Energy does grow on trees
GAINESVILLE, Fla. — Road warriors, it may be time to hug a tree. In a few years, you could find yourself filling your gas tank with ethanol derived from specially bred black cottonwood trees — and at prices not seen since the 1990s.
Researchers from the University of Florida’s Institute of Food and Agricultural Sciences, in conjunction with 33 scientific institutions worldwide, have mapped out the genome of the black cottonwood tree, a prime candidate for use in new “biomass” fuel production methods that could someday cut our reliance on petroleum and reduce pollution.
The research, featured on the cover of the Sept. 15 issue of the journal Science, identifies genes that can be specifically selected through traditional plant breeding to produce trees with the perfect qualities for efficient conversion into biomass fuel.
For example, one method developed by UF researcher Lonnie Ingram uses genetically engineered bacteria to convert substances in the tree’s cell walls into ethanol and other useful chemicals. The work isn’t just pie-in-the-sky idealism. He is collaborating with Massachusetts-based Celunol Corp. to build a 20-million-gallon biomass-to-ethanol plant in Jennings, La., expected to be operational by spring 2007.
The genomic research revealed 93 genes that help control the production of these cell wall substances. By breeding trees with just the right variation of these genes, researchers can produce the ideal energy cash crop that could help replace as much as half of the oil imported into the United States.
“We are not talking about a genetically modified organism,” said John Mark Davis, one of three UF researchers who collaborated on the project. “This is a wild tree, and there’s enough genetic variation already out there for us to get the plant we want without direct genetic manipulation.”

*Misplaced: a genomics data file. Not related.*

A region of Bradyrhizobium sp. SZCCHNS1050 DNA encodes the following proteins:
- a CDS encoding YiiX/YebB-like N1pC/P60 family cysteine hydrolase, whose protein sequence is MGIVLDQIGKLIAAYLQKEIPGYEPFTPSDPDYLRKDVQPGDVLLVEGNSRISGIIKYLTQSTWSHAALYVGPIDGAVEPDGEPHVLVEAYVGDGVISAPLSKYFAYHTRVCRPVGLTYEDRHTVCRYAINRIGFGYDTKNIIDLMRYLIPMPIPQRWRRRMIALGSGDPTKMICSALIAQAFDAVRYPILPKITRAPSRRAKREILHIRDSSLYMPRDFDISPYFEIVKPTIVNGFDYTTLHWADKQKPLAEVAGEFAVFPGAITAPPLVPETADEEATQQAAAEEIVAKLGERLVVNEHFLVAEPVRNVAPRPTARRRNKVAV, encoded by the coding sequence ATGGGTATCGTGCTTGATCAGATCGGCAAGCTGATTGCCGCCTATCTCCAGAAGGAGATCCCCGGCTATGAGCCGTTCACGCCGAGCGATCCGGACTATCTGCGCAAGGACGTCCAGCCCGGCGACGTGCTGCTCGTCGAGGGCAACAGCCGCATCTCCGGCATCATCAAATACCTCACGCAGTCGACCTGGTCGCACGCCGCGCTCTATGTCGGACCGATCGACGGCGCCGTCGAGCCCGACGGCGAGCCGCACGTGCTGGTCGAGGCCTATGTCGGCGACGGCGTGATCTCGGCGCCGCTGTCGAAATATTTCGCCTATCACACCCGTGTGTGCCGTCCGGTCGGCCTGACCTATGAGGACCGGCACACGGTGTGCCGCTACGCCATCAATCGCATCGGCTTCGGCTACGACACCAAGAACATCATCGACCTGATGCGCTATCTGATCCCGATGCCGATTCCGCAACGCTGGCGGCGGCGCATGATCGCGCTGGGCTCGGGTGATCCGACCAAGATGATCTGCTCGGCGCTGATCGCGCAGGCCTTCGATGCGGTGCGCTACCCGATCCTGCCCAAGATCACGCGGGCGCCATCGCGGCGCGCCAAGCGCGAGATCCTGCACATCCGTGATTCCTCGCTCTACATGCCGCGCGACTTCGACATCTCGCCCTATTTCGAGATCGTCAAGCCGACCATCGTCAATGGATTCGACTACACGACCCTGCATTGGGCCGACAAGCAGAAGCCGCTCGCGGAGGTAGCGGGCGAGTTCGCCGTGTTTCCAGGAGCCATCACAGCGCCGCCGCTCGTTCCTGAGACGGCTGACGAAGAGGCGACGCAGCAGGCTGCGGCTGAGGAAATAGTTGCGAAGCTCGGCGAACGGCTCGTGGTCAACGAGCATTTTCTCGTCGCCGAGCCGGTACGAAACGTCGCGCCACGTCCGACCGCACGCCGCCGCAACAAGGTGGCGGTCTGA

In ideal environments, the trees already grow rapidly, as much as 12 feet in a year, and can reach maturity in as little as four years. But the genome could also mean breeding trees that respond well to less than ideal environments. The result could be a new type of crop that could be grown through the somewhat economically depressed Midwestern and Pacific Northwest states, said UF researcher Matias Kirst.
Of course, vast farms of the black cottonwood would come with another advantage other than cleaner-burning, cheaper fuel—the trees, like all plants, absorb the most significant greenhouse gas, carbon dioxide. They then store the carbon in their stems, roots and the soil.
“Basically, you would have a fuel source for our cars that, in the big picture, could help capture almost as much carbon dioxide as it produces,” said UF researcher Gary Peter. “That would go a long way in slowing the biggest driver of global warming.”
The effort to sequence the black cottonwood’s genome was funded by the U.S. Department of Energy and included institutions such as Oak Ridge National Laboratory, the University of British Columbia and Ghent University in Belgium. It is part of a broader effort to replace 30 percent of the fuel burned in the U.S. with biomass fuels by 2030.
This is only the third plant genome to be sequenced, and contains nearly four times more genetic information than that of either rice or Arabidopsis thaliana, a flowering weed. More than 45,000 genes were identified—that’s twice the number identified in the human genome, which is six times larger than that of the cottonwood.
There is still much work to do before the genome is completely understood. Computers have helped identify which genes may be responsible for certain characteristics, but trees with those specific genes must still be grown, tested and harvested. Peter, Davis and Kirst are growing thousands of trees with hundreds of different genetic variations in an environmentally controlled greenhouse.
“We’ve done the groundwork, now we need to do the growing,” Davis said. “And that takes time.”